I didn’t even bother to watch this game, so confident was I that the Warriors would finish off the Grizzlies and advance to the Conference Finals for the first time in my tenure as a fan. (In fact there were other reasons as well; see below.)
I did manage to hear the last half of the 4th quarter on the web while wandering around the grounds of the Coppola Winery with my main squeeze. NBA League Pass was streaming the Memphis broadcast, not the Warriors’, which was disappointing at first, then kind of fun as we repeatedly heard the play-by-play guy tell us that Steph Curry was shooting a 3 and then say, very sadly and quietly, “Good.”
Down the stretch the BFA* just plain tore the Grizzlies’ hearts out, starting with a 63-foot swish at the 3rd quarter buzzer. There is something special about that young man. He is going to be a star someday.
So it’s on to the Conference Finals against the Houston Rockets, who survived a crazy rollercoaster of a 7-game series against the LA Clippers. I had kind of hoped the Dubs would have a chance to avenge last year’s first-round defeat, but the Clips flamed out in spectacular fashion, blowing a huge lead in Game 6 and then choking like Mama Cass in Game 7. So it’s hard to complain too much.
I would be lying if I said I wasn’t feeling extremely confident of how the Warriors will do against the Rockets. Although they were a higher seed, I don’t think the Rockets are actually as good as the Grizzlies, and we saw how that went once the Dubs took a couple of punches and got their shit together. The basketball gods hate arrogance, but this seems like a perfectly reasonable time to expect success.
Also, the night the Dubs closed out the Grizz was also the night I finally got engaged to the love of my life. So there’s that.
The final score of last night’s game was 98-78. That first number is nice, but it’s the second number that really matters. After decades of watching Warriors teams that a) didn’t know defense existed or b) paid lip service to the idea with no follow-through, we finally have a team that grasps the concept. Turns out defense wins games. Who knew?
Most of the press today focused on the fact that the Dubs were 14 of 30 from three-point range, and this was awesome, to be sure. When Andre Iguodala and Harrison (Playoff) Barnes are raining in bombs from long range in addition to the Splash Brothers, it gets a little ridiculous. After the game Memphis head coach Dave Joerger was quoted as saying, “When Iguodala is knocking in threes, it’s like, ‘Not another one. Not another guy.’ ”
But those 98 points would mean nothing if the Grizz had scored 100. Instead, they shot 33-for-83 from the field for 39.8%, well below the W’s three-point percentage of 46.7. This does not happen by accident. Defense happens when you concentrate on defense.
The Grizzlies demonstrated this in Games 2 and 3, when they hounded the Warriors into a frenetic mindset that took them completely out of their game. So what has changed? Some will point to the absence of Tony Allen, who sat out most of Game 4 and all of Game 5 with a hamstring injury. And that has helped, no doubt. But I think the Dubs have just plain figured the Grizz out — double-teaming Marc Gasol and Zach Randolph relentlessly and using their speed to close out on shooters when necessary. This creates turnovers that fuel the Dubs offense, and when they get it clicking, they are like Godzilla stomping on Tokyo.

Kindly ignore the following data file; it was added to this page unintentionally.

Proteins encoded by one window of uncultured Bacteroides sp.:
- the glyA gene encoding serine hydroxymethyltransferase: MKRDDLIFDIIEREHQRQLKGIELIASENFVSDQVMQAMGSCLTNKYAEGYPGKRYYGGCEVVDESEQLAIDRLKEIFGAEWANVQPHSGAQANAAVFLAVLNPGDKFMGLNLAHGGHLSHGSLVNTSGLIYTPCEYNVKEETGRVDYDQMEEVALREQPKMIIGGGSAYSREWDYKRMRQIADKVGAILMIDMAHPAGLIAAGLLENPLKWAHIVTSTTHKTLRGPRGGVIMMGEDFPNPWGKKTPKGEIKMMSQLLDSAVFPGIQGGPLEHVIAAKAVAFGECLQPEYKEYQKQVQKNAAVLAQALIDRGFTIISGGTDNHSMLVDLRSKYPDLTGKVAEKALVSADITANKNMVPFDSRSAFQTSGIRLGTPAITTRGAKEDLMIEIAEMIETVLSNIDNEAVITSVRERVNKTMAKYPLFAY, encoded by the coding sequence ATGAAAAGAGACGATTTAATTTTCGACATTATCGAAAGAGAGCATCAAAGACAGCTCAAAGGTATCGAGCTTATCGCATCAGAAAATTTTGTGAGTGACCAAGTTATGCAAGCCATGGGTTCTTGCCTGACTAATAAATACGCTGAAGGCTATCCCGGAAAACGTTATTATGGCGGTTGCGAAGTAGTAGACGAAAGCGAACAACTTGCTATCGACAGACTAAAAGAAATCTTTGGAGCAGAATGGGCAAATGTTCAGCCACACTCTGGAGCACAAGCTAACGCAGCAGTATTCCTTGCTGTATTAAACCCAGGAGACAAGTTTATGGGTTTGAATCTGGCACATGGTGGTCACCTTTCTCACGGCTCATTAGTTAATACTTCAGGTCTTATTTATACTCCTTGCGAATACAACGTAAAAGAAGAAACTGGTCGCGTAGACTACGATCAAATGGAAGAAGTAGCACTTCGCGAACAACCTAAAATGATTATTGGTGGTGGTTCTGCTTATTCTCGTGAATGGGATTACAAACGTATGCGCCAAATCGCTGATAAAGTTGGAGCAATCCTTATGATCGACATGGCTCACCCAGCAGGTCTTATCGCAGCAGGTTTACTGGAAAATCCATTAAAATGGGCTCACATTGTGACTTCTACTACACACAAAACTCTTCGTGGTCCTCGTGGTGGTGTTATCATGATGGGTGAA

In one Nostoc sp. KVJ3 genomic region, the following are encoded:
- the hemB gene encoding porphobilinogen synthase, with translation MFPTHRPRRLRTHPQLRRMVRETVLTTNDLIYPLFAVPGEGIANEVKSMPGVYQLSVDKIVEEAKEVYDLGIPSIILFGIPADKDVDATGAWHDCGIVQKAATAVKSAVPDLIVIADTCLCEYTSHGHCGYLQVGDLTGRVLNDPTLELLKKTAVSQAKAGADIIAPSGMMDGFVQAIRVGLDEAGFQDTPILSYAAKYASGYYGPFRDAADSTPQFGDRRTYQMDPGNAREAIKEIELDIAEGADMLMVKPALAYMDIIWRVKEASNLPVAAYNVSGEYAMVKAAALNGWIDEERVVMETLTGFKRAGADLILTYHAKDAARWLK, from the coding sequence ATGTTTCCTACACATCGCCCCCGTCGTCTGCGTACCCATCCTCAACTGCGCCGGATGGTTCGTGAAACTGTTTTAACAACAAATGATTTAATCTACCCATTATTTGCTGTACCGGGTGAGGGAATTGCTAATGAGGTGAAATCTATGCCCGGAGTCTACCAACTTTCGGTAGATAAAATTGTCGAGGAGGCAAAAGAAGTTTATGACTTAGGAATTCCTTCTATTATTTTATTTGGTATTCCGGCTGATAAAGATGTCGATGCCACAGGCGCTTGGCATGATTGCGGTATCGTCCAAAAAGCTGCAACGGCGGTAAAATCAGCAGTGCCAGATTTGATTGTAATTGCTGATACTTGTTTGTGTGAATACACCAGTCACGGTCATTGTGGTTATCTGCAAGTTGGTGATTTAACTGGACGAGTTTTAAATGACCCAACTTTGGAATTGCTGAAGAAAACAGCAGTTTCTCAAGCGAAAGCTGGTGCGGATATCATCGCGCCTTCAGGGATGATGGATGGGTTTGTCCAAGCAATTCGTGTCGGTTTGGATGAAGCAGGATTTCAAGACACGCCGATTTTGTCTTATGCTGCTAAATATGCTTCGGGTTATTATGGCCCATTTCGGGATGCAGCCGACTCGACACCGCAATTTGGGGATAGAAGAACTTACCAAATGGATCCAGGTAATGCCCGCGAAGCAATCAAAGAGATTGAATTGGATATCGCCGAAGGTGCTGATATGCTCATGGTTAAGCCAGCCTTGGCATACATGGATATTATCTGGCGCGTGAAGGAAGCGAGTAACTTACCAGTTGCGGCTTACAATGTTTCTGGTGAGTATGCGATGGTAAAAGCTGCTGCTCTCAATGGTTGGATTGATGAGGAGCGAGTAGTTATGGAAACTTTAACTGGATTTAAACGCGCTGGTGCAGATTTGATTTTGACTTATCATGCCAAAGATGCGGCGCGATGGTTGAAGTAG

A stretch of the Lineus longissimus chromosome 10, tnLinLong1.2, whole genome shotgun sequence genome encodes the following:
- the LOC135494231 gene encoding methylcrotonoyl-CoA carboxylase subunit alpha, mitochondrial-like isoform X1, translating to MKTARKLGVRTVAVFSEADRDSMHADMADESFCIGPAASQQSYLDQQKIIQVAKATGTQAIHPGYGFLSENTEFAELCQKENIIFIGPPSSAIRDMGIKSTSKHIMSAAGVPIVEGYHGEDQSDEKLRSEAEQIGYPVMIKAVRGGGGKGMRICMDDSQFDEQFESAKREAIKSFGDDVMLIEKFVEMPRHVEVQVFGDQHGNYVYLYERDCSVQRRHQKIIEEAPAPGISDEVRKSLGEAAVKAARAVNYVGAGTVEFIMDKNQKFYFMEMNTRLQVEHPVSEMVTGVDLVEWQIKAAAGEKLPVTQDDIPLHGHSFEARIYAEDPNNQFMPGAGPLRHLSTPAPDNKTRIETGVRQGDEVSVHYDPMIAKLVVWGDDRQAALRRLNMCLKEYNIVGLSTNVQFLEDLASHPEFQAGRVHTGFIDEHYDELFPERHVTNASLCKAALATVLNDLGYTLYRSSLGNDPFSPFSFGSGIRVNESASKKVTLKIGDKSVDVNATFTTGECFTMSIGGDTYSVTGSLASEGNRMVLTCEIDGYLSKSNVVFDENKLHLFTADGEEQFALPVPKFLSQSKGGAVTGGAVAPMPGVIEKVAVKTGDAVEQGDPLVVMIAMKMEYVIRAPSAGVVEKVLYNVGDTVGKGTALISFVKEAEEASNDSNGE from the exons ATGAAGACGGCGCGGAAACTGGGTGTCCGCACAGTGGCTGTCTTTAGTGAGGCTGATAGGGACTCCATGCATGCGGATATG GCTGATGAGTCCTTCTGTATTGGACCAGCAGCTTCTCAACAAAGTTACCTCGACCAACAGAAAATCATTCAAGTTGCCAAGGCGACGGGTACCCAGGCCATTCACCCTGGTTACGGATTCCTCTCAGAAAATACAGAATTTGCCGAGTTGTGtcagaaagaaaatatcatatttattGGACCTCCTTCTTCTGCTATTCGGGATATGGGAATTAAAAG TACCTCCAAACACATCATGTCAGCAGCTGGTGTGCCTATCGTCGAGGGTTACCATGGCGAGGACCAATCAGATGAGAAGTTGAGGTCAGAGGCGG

This does not guarantee a victory in Game 6 tomorrow. The Grizzles will get Allen back and they’ll be at home, and as we’ve seen they can be a formidable opponent. But if the Warriors continue to play at their current high level on both defense and offense, man, they’re going to be hard to beat.
This Grizzlies fan changed allegiances in mid-game, offering Steph Curry a high-five.
All around Dub Nation last night people were hunkered down in their safest-feeling locations, praying to whatever higher power they believed in, sacrificing whatever animals they felt like they could do without. And lo and behold, Steph Curry DID return from the dead, scoring 33 points to go with 8 rebounds and 5 assists, playing great defense, and generally looking like the MVP for the first time since being handed the trophy.
After resembling a post-Crystal Chamber Superman for two games, Steph got his mojo back, with the help of a little sage advice from Steve Kerr. Maybe the most telling moment: Early in the game Steph had a breakaway, tried to dunk, and almost blew it; the ball smacked off the rim and just barely rolled in. In the second quarter he had another freebie, and instead of settling for the layup, this time he threw it down with authority.
The rest of the team helped a lot, of course. Draymond Green was Good Draymond, Harrison Barnes was Playoff Barnes, and Andre Iguodala was Andre Iguodala, Professional Basketball Player. Andrew Bogut scrapped and battled with the Grizz giants and Klay Thompson, despite another off night, worked his ass off and was +18. Even the little-seen David Lee pitched in, scoring 5 points and providing some key hustle plays.
It’s funny how things work sometimes. No game in this series has been close; instead, the Warriors and Grizzles have taken turns looking like the vastly superior team. Basketball is a game of runs and momentum, and this series has seen two huge swings from side to side, with Game 4’s score ending up almost identical to Game 1’s. Hopefully there won’t be any more. We’ll see on Wednesday when the series moves back to Oakland.